Ask the Rov: Can I make a bar mitzva celebration with music during sefira?
By Rabbi Chaim Hillel Raskin – Rov of Anash in Petach Tikvah
Between Pesach and Shavuos, we mourn the passing of Rabbi Akiva’s students. Poskim rule that it is forbidden to have dancing at an engagement party held during this period, and later poskim add that one may certainly not play music.1 However, one may hold a seuda during this time — whether a seudas mitzva or a seudas reshus (i.e. a get-together of friends).
At a celebration that is a seudas reshus, the Alter Rebbe writes that one should refrain from “simchos yeseiros” added elements of joy (merrymaking, or recorded music today). At a seudas mitzva, those are allowed. While some poskim allow even dancing (and live music) at a seudas mitzva,2 the Alter Rebbe implies it is forbidden.3
The Rebbe encouraged holding lag ba’omer rallies, even if they must be pushed off to another day. But to avoid halachic issues, the Rebbe recommended simultaneously holding a siyum maseches so it will be a mitzva-related simcha and the gathering will be considered a seudas mitzva.4 This would imply that when making a siyum, one may have simchos yeseiros.
A bar mitzva celebration on his actual birthday qualifies as a seudas mitzva, and even on another day if the boy expounds on Torah.5 But still, this can only permit simchos yeseiros but not dancing (according to the Alter Rebbe).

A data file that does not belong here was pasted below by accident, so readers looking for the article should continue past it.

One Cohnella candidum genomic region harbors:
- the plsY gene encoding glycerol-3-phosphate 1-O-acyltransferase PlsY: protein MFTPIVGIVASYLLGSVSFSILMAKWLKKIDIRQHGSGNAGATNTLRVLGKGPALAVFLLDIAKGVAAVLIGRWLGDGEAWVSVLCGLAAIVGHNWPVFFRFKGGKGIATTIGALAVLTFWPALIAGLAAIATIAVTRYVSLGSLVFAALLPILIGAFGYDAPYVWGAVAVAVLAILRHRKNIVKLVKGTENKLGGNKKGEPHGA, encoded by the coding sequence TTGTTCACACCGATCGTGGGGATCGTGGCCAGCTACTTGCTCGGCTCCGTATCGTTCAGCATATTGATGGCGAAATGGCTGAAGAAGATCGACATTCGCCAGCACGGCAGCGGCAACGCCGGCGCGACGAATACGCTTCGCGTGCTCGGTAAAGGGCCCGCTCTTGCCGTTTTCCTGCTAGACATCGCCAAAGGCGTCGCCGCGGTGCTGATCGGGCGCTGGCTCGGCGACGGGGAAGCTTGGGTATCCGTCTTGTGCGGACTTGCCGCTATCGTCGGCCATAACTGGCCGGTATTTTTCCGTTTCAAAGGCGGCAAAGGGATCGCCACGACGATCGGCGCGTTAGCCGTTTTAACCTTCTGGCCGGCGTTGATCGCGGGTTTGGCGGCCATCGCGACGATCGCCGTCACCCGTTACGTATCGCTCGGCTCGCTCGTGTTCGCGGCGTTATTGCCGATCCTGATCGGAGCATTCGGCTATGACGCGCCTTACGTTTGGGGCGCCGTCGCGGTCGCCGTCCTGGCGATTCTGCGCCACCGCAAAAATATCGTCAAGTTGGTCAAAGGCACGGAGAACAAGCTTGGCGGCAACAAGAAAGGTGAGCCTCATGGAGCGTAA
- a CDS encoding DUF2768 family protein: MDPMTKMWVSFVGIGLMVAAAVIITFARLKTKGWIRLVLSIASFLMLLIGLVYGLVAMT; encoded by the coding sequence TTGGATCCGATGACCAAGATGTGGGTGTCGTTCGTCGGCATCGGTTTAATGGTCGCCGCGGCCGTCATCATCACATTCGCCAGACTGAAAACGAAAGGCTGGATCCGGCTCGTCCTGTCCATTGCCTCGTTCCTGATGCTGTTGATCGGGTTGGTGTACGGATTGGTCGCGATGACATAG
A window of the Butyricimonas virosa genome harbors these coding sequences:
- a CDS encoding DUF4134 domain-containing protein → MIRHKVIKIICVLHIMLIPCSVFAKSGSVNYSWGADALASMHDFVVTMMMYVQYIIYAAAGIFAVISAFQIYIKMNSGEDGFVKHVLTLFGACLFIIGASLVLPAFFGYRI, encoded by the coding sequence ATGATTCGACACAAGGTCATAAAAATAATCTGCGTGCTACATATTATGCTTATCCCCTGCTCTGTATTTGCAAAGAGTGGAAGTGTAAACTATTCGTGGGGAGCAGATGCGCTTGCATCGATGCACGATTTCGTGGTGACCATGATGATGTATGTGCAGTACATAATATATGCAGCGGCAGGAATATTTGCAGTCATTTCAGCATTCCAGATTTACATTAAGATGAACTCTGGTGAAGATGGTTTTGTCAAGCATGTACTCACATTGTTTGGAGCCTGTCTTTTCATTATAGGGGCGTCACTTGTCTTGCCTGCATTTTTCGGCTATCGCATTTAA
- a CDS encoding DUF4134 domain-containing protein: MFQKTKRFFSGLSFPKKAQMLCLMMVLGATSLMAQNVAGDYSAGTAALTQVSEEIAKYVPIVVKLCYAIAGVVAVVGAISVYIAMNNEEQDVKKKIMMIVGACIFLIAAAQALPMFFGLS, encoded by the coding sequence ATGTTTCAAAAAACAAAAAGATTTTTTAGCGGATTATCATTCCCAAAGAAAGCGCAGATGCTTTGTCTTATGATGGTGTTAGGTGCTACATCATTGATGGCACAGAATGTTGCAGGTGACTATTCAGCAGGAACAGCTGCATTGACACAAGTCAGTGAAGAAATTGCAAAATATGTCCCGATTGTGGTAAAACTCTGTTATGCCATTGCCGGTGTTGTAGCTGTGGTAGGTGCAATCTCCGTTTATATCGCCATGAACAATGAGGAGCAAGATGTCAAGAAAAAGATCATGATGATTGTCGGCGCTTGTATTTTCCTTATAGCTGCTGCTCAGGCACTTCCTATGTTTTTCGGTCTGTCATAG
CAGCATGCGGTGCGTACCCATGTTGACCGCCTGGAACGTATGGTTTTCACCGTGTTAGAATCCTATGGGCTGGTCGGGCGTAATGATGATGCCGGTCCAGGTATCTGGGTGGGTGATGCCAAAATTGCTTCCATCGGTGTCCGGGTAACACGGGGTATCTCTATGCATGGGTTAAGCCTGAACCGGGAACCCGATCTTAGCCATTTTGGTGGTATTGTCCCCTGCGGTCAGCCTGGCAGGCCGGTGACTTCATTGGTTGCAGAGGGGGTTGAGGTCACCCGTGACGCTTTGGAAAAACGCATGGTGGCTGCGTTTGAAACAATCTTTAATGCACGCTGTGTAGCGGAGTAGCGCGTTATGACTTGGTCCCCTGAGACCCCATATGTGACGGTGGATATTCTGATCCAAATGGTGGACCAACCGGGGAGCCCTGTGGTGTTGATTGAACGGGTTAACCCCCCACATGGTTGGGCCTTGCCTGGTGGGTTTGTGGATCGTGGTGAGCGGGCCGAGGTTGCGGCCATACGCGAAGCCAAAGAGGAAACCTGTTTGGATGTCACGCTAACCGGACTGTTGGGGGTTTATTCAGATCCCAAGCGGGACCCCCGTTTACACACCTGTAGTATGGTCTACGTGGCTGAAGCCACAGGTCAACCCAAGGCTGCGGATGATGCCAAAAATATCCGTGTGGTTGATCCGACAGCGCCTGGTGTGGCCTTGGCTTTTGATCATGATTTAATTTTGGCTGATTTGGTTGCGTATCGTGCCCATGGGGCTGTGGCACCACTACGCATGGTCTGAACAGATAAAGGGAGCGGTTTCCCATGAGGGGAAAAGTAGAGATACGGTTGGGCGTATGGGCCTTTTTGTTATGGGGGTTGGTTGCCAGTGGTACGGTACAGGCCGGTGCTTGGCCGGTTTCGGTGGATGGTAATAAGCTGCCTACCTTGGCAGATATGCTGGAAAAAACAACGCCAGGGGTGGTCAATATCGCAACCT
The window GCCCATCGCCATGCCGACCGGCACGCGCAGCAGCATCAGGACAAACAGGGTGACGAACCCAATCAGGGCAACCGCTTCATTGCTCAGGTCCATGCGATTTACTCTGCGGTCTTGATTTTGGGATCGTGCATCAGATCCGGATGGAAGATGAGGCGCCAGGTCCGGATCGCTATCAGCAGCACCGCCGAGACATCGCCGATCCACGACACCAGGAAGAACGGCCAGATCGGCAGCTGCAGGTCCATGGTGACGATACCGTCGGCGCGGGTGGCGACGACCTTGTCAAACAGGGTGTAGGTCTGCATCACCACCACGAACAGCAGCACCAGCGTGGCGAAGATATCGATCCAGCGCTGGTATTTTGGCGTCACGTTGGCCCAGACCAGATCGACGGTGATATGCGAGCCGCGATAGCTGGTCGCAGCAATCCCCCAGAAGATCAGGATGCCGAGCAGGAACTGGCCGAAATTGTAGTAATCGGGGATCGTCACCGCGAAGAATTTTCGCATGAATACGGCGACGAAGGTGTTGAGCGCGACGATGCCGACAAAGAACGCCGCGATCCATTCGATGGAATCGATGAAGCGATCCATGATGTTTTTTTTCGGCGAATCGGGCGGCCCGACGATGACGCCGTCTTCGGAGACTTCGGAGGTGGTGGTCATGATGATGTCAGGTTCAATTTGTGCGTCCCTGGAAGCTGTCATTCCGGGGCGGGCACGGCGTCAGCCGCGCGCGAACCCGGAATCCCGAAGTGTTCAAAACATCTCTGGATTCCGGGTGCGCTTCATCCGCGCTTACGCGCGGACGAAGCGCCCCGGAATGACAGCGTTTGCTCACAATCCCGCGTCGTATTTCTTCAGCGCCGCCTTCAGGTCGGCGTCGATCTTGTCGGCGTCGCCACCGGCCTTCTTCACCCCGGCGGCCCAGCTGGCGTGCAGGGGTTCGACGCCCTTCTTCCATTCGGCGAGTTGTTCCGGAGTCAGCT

In practice, contemporary Chabad rabbonim debate the matter: Some prohibit dancing at a bar mitzva altogether. Many permit conservative dancing — e.g., a chassidishe circle — which isn’t the lively dancing discussed in halacha, and basic recorded music, but not live music or a DJ. One may be lenient yet with the proper restricions.
After kiddush levana, there is a minhag Yisroel to dance as an indication of the dance that will take place when the Yidden will unite with Hashem (like the unity of the sun and moon). During sefira days, one may conduct a small dance as it isn’t dancing from joy.
It is best not to schedule a siyum sefer Torah during these days due to the Alter Rebbe’s stringent opinion. Yet, if they want it to coincide with the date of the yahrtzeit, there is room to permit dancing with live music. In this case, the dancing isn’t just celebrating the joy of the mitzva, but it is a part of the mitzva itself.
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From The Weekly Farbrengen by Merkaz Anash
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